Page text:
With 293 companies going public, 2014 saw the most U.S. IPOs since 2000, when there was a dot-com boom. The IPOs raised $95.9 billion, which is also the greatest volume seen since 2000, when $104.6 billion was raised, according to Dealogic.
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The year also saw the biggest IPO ever, with Chinese e-commerce giant Alibaba (NYSE:BABA), which raised $25 billion in its public debut on the New York Stock Exchange. Citizens Financial (NYSE:CFG) and Synchrony Financial (NYSE:SYF) saw the next biggest IPOs, raising $3.5 billion and $3 billion, respectively.
“You had this backdrop of good companies, strong performance and investor demand that led to the record year,” Nelson Griggs, Nasdaq Executive Vice President of Listing Services, told FOXBusiness.com.
David Ethridge, who is Senior Vice President and Head of the Capital Markets Group at NYSE Euronext, said, "Nothing is really threatening investor confidence right now."
Technology was the sector that saw the most volume, partly due to Alibaba, with 57 IPOs raising $39.3 billion. Healthcare saw the most IPOs, with 107 companies going public in 2014, due to a biotech boom. Finance also came in strong, with 45 IPOs raising $17.7 billion.
The surge in biotech IPOs stemmed from a “great regulatory environment for biotech IPOs," Griggs explained. He added that “the performance for biotech IPOs has been fantastic,” which saw their shares rise an average of 20% in the first 30 days.
In general, newly public companies saw a first day “pop” of 13% in gains, for those who invested at the IPO price. Returns rose to 17% after the first month of trading, which is lower than the 26% gains seen in 2013.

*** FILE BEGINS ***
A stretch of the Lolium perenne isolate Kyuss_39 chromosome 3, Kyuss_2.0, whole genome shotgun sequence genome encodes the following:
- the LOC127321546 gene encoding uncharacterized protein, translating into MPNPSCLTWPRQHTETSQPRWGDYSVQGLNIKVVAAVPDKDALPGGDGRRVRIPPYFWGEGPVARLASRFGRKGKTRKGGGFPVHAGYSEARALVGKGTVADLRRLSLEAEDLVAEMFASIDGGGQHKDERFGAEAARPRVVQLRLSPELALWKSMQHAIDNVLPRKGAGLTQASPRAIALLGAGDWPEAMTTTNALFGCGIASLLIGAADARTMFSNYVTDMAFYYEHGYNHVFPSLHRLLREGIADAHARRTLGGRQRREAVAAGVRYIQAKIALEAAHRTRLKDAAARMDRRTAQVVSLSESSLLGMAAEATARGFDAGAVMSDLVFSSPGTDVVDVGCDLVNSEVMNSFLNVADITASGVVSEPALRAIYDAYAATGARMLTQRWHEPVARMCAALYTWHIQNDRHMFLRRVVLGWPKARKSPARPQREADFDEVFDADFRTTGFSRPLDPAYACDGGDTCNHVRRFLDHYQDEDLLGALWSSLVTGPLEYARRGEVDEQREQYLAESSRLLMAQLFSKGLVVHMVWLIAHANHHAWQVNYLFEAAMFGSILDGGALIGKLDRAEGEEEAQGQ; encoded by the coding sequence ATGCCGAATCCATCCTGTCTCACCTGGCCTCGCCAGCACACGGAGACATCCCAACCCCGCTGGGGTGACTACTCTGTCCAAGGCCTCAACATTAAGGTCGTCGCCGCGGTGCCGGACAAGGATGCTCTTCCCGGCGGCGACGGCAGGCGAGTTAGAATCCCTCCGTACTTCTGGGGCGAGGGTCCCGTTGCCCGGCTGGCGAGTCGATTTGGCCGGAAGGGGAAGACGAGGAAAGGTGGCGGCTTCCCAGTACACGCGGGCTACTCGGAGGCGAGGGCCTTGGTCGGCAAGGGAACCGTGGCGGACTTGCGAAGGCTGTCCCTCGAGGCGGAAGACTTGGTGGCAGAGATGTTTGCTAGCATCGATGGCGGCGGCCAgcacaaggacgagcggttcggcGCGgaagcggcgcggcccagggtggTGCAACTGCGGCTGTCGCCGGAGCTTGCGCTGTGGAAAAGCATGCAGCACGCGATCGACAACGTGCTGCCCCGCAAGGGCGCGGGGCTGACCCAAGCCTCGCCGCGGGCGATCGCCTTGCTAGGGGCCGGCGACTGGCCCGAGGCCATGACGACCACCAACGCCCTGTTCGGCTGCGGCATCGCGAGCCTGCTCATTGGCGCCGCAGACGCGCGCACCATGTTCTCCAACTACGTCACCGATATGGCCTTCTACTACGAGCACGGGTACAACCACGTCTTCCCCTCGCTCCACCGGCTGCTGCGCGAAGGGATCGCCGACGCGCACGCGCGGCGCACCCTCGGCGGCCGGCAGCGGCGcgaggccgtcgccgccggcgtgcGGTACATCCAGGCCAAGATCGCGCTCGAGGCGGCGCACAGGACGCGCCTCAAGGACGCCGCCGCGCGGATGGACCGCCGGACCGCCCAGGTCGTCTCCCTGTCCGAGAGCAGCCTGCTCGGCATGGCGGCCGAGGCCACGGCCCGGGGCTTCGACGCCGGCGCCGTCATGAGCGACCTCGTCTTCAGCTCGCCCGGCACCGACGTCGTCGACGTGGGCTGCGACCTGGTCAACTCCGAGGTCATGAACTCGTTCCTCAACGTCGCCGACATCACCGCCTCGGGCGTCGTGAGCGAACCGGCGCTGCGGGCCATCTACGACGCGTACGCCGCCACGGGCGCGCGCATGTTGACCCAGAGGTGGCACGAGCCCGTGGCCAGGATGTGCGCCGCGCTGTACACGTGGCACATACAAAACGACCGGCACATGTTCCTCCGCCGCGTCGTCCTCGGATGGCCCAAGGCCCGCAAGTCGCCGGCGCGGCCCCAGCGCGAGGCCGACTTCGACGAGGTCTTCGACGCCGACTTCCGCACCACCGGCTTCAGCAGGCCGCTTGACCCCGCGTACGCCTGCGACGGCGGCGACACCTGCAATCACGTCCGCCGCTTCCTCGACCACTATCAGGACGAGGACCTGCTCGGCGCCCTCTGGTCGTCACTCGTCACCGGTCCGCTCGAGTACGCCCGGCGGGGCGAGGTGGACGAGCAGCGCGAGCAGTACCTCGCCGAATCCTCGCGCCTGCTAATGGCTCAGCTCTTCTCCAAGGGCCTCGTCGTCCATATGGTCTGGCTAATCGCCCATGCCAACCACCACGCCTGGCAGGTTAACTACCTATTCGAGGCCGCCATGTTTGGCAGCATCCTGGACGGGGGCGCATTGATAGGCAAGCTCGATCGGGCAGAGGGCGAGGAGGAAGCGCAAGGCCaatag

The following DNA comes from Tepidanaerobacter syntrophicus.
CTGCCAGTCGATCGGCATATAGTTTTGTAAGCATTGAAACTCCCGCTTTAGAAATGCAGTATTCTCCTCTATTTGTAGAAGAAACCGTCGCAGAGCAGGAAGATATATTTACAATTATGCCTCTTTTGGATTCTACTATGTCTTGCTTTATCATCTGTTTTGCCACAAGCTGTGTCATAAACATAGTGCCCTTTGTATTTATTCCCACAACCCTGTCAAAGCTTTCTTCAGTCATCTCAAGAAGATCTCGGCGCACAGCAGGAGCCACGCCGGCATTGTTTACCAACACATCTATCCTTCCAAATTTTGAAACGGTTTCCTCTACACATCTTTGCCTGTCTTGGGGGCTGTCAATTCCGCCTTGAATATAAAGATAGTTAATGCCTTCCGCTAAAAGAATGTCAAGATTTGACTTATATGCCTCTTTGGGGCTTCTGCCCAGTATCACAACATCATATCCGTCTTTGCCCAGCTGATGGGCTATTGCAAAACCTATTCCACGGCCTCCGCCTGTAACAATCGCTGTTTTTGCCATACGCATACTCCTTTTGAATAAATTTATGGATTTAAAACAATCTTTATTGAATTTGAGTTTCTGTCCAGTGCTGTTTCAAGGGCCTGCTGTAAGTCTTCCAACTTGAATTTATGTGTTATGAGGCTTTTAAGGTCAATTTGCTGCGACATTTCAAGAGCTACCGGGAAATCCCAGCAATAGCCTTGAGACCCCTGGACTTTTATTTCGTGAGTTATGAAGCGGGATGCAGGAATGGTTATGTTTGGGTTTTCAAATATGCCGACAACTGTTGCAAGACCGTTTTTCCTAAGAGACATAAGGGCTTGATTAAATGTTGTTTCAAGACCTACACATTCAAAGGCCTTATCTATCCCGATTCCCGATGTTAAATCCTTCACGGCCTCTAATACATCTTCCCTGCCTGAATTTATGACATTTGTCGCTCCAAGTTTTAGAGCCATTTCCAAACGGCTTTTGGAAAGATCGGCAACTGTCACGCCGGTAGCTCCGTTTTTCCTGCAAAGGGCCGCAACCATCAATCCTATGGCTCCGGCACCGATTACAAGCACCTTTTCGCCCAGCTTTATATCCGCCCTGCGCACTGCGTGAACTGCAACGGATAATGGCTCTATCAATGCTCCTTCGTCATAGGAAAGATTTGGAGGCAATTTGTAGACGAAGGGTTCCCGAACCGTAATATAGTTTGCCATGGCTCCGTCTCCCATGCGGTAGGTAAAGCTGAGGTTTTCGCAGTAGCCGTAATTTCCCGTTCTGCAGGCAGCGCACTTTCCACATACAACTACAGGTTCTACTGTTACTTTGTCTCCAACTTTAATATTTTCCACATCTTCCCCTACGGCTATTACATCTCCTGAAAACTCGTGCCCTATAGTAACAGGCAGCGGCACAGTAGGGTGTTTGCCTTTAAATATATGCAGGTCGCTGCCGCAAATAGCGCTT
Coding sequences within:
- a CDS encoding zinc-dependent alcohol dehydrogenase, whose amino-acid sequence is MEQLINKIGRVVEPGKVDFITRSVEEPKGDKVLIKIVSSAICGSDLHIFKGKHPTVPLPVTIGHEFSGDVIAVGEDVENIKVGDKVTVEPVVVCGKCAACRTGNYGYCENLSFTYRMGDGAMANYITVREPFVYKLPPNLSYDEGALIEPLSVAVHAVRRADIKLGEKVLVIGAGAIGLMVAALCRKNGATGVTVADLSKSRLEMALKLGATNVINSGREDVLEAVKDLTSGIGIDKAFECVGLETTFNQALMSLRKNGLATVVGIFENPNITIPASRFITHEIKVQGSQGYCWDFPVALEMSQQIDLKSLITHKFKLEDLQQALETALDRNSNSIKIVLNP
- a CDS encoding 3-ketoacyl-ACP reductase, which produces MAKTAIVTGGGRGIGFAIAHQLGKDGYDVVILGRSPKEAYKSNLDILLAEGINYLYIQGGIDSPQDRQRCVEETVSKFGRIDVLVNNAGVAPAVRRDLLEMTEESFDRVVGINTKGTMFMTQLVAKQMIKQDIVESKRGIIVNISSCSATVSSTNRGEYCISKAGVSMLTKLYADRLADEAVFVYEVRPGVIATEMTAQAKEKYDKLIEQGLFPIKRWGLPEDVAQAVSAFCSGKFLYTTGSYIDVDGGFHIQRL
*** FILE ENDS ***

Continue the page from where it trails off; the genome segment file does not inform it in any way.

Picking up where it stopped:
The year also saw 113 venture-backed IPOs, the most seen since 2000. This was largely due to the large number of biotech and tech IPOs.
IPOs with a financial sponsor raised $34 billion, the most on record. The largest private equity-backed IPOs were Ally Financial and Santander Consumer, which raised $2.6 billion and $2 billion, respectively.
The Nasdaq saw 176 IPOs go public on its exchange and the New York Stock Exchange listed 111 companies. NYSE IPOs raised $71.8 billion and Nasdaq companies raised $23.8 billion.
Although the year’s IPO totals approach 2000’s, when there was a tech bubble, Griggs remains unconcerned. “If you look at the quality of companies, the earnings potential, the way they are growing their businesses, it’s a vastly different market than it was in 2000," he said.
The outlook for IPOs remains strong. In fact, Kathleen Smith, principal at IPO ETF manager, Renaissance Capital (NYSE:IPO) predicts that we will “continue the momentum into 2015.” Smith is expecting continued enthusiasm for biotech and also some interesting IPOs in the consumer space.
“It’s somewhat precarious to look at your best year ever and talk about going up,” Ethridge said. “But right now the pipeline looks very solid as we look into January and early February.”
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